America is moving closer to falling off the dreaded fiscal cliff, but Congress continues to move at a snail's pace in addressing the pressing subject.
And while the nation waits for a resolution, the costs of doing nothing are rising, with U.S. taxpayers' money at risk.
Lawmakers have taken a "hurry-up-and-wait" stance, putting off until after the November presidential election any decision-making about the most crucial matter currently facing Congress.
At issue is whether to extend some or all of the Bush-era tax cuts and how to handle the nearly $1 trillion in spending cuts slated to kick-in starting Jan. 1.
If the expiration of tax cuts comes to fruition, the result will be the biggest tax increase ever levied on Americans (Taxmageddon 2013).
If the spending cuts start rolling out, thousands of jobs will be lost, our country's security will be put at risk, businesses will sorely suffer and programs that rely on government contracts will disappear.
With just a few weeks before ballots are cast for our next president, the looming fiscal cliff has become a heated topic on campaign trails. Falling off the cliff would undoubtedly thrust the struggling U.S. economy into a recession in 2013, a consequence neither contender wants to tackle.
So how do they plan to avoid the fiscal cliff? Let's take a look.
President Obama's Fiscal Cliff Approach
U.S. President Barack Obama wants to avoid the ominous automatic broad-based spending cuts.
President Obama wants to see them replaced with "a balanced approach to long-term deficit and debt reduction," according to White House spokesperson Jay Carney.
By a balanced approach, Team Obama means cutting out programs where possible, reducing waste, making the government leaner and more efficient, and asking the wealthy to pay more.
The president also lectured in an interview with Face the Nation, "We've gotta make government leaner and more efficient. But we've also got to ask people-like me or Gov. Romney, who have done better than anybody else over the course of the last decade, and whose taxes are just about lower than they've been in the last 50-years - to do a little bit more."
According to statements from the White House Budget Office, President Obama would likely veto any bill that attempts to avert the defense cuts, as well as any bill that "fails to ask the most fortunate Americans to pay their fair share" (pay more taxes).
These positions have sparked harsh criticism and concerns about the state of our national security. They've also been labeled as unfairly placing the burden of deficit reduction on the wealthy through tax increases.
While the incumbent president has shied away from using the term "veto," he has pushed for Congress to "work on those things we can agree on." They include the extension of Bush tax cuts for the bulk of Americans - the 99% -- while increasing taxes for the 1%.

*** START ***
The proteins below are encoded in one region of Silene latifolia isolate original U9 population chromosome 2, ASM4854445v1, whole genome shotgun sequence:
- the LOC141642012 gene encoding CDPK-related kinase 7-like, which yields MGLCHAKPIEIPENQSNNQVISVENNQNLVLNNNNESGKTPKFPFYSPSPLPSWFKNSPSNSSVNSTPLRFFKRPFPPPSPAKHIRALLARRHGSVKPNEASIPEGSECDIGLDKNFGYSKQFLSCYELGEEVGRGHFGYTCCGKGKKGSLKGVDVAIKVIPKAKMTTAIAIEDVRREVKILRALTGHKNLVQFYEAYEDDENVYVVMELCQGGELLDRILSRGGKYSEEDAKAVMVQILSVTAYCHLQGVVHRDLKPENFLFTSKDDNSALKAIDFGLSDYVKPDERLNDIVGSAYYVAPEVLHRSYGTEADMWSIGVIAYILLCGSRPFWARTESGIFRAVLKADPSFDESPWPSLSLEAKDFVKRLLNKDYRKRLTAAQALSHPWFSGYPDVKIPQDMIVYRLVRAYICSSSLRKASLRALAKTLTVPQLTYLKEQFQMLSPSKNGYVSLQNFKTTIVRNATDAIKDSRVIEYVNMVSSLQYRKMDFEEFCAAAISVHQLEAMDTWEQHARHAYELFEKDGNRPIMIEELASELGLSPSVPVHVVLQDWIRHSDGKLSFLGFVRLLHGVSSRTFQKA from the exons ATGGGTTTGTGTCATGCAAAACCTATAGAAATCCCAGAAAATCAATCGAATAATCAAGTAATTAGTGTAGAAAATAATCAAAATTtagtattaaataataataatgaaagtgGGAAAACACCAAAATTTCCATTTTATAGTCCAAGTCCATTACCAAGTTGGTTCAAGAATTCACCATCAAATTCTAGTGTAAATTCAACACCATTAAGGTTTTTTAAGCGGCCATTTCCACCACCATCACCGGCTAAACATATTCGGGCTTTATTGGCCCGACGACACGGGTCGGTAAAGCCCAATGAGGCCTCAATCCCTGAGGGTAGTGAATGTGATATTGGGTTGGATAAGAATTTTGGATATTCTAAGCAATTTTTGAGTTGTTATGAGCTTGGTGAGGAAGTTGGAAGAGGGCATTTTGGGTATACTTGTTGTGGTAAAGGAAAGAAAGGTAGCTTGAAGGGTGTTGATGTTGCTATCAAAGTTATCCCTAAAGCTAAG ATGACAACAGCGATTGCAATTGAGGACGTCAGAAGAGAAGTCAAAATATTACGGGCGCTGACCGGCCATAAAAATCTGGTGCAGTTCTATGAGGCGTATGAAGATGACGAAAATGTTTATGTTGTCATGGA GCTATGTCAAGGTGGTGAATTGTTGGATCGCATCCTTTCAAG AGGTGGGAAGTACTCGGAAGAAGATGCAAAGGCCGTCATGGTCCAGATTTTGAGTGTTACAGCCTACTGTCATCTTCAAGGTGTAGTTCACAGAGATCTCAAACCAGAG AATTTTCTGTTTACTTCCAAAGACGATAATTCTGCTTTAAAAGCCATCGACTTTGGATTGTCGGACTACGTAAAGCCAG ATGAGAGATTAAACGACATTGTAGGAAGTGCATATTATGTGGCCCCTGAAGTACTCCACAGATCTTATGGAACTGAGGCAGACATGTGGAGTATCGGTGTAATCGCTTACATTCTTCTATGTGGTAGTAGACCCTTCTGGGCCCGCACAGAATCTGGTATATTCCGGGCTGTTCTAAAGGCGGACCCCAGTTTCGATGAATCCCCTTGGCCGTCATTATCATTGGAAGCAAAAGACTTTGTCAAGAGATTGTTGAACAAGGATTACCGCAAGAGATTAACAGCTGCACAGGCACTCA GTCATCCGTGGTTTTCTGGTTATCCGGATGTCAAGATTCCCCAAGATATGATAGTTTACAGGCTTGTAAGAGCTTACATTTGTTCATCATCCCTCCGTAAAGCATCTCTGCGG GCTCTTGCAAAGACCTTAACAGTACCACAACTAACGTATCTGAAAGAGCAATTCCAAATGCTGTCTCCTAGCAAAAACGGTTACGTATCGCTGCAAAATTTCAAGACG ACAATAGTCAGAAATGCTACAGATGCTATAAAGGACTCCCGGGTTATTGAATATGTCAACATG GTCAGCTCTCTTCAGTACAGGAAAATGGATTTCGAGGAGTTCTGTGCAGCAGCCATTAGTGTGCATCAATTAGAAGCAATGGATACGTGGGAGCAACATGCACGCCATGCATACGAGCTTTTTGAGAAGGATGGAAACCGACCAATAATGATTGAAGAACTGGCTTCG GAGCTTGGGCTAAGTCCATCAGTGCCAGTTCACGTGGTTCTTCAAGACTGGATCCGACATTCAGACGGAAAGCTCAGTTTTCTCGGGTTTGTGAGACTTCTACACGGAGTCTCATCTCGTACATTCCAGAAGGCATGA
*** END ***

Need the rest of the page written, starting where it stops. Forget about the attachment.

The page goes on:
But to date, no agreement has been reached.
Another area in which the president has not been clear on is the temporary 2% payroll tax cut put into action at the end of 2010.
Earlier this month, Carney said in a vague statement, "We'll evaluate the question of whether we need to extend it at the end of the year when we're looking at a whole range of issues."
Romney Fiscal Cliff Rescue Plan
Romney has repeatedly made it known he does not support any cuts to defense spending and he favors an extension of the Bush-era tax cuts for all.
In addition, he has vowed to balance the mushrooming fiscal deficit within eight years without raising taxes or reducing defense spending.
"I would like to be able to deal with these issues on a structural basis, on a permanent basis as opposed to a stopgap effort that would require unraveling and re-evaluation," Romney said in a May interview with Time Magazine.
The GOP presidential hopeful told Time that if elected he hopes President Obama and Congress will put off the tax increases and spending cuts for up to 90 days so that his new administration and the incoming Congress is afforded time to tackle the issues.
The economy and job creation are major issues for scores of Americans, and here Romney was thought to have a slight edge. But his recently leaked comments about how nearly half the country doesn't pay income taxes may have damaged that lead.
"There are 47 percent of the people who will vote for the president no matter what," Romney said to donors in footage from a private fundraiser held in May. "All right, there are 47 percent who are with him, who are dependent upon government, who believe that they are victims, who believe the government has a responsibility to care for them, who believe that they are entitled to health care, to food, to housing, to you-name-it. [M]y job is, is not to worry about those people. I'll never convince them they should take personal responsibility and care for their lives."
Basically, it looks like if President Obama serves another term, taxes are going up and spending cuts are imminent. Romney says he won't act that way, but that leaves Republicans with a great deal to unravel.
In the end, it will be voters who determine how to resolve fiscal cliff 2013 by how they cast their ballots.
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- Time Magazine:
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- Face the Nation:
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